This week we are delighted to have Dr. Dominic de Cogan present his work to our group. As most of you may know, Dominic conceived of and co-founded the Cambridge Tax Discussion Group in October 2015 which eventually formed in to a PhD-student led group. We have been running since then with Dominic’s support and have used the forum to provide thoughtful, cutting-edge and engaging discussions on tax related topics at a very high level; and made accessible to all throughout the University and beyond. Please join us this week in what will be an engaging look at tax from a constitutional and public law perspective.
Summary of talk: Dr Dominic de Cogan, from the Faculty of Law at the University of Cambridge, will give a presentation on “Tax, The Constitution and Public Law”. Author of Tax Law, State Building and the Constitution, Dominic will be expanding on his 2020 monograph, to address some topical aspects of the discourse on the relationship between tax and the State. From domestic issues, such as devolution in the United Kingdom, to international concerns, such as the taxation of multi-national corporations, Dominic will be challenging our established perspectives. Dominic will also be explaining his current work about the relationship between tax and public law.
See “Meetings” tab for more information. We hope you will join us Thursday February 18th from 17:00-18:00 (GMT). The meeting will be held ONLINE. E-mail May Hen-Smith firstname.lastname@example.org or Guy Mulley email@example.com for link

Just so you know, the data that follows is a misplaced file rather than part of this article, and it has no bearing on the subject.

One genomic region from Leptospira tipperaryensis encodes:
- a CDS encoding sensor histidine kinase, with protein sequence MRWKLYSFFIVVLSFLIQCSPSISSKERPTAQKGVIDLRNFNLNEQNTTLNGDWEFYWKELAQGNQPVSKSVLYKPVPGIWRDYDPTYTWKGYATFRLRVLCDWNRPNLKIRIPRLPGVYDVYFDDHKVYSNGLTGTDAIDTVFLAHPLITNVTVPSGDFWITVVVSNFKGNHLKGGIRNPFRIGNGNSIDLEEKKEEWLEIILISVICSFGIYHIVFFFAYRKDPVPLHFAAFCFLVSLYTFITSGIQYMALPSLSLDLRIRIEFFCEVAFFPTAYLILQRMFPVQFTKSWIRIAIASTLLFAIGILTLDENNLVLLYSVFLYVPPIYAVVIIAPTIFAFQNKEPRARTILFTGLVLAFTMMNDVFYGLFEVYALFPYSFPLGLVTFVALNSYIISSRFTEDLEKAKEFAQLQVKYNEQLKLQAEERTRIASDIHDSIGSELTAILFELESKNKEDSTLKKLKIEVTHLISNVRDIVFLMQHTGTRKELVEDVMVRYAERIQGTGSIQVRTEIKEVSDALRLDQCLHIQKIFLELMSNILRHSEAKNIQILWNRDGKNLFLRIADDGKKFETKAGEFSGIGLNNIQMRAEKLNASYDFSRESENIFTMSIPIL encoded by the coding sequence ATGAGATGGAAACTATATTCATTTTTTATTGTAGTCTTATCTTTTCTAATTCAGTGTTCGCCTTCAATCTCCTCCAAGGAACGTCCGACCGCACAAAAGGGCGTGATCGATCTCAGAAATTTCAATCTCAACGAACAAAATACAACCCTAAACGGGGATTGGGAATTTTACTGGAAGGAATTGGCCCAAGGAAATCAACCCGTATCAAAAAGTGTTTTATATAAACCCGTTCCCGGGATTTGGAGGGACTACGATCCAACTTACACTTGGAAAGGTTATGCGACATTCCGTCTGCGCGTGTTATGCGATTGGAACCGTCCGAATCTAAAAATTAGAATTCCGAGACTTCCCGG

This week on the Cambridge Tax Group we have a presentation by Robert Hartley. We will begin at our normal time of 17: 00 on Thursday February 4th. We hope you will join us.
Please contact Guy Mulley (firstname.lastname@example.org) or May Hen-Smith (email@example.com) for access to the meeting link.
Title: A Career In Tax Disputes?
Robert Hartley takes a practical look at tax disputes in the UK over the last twenty years and how tax disputes progress from initial enquiries to resolution. The talk will touch on matters such as developments in the way HMRC approach tax avoidance, evidential issues such as privilege, and the human cost of unresolved tax disputes. This talk is ideal for anyone looking to gain some insight into what a career in tax looks like, or who is considering a career specialising in contentious matters more generally.
Robert Hartley is a partner and solicitor-advocate in the tax disputes team at the (hopefully) well-known firm of Mishcon de Reya LLP. Having graduated from Magdalene College in 1993, he joined the post-graduate Cambridge LLM course the same year. He then worked for a time as a junior barrister before beginning a tax career in 1999 at what is now Hogan Lovells LLP. Alongside his work on a number of high-profile contentious and non-contentious tax matters over the years, he spent a number of years teaching VAT at King’s College London, and specializes in “big ticket” direct and indirect tax disputes. He is not an accountant, but he will work with spreadsheets if he really has to.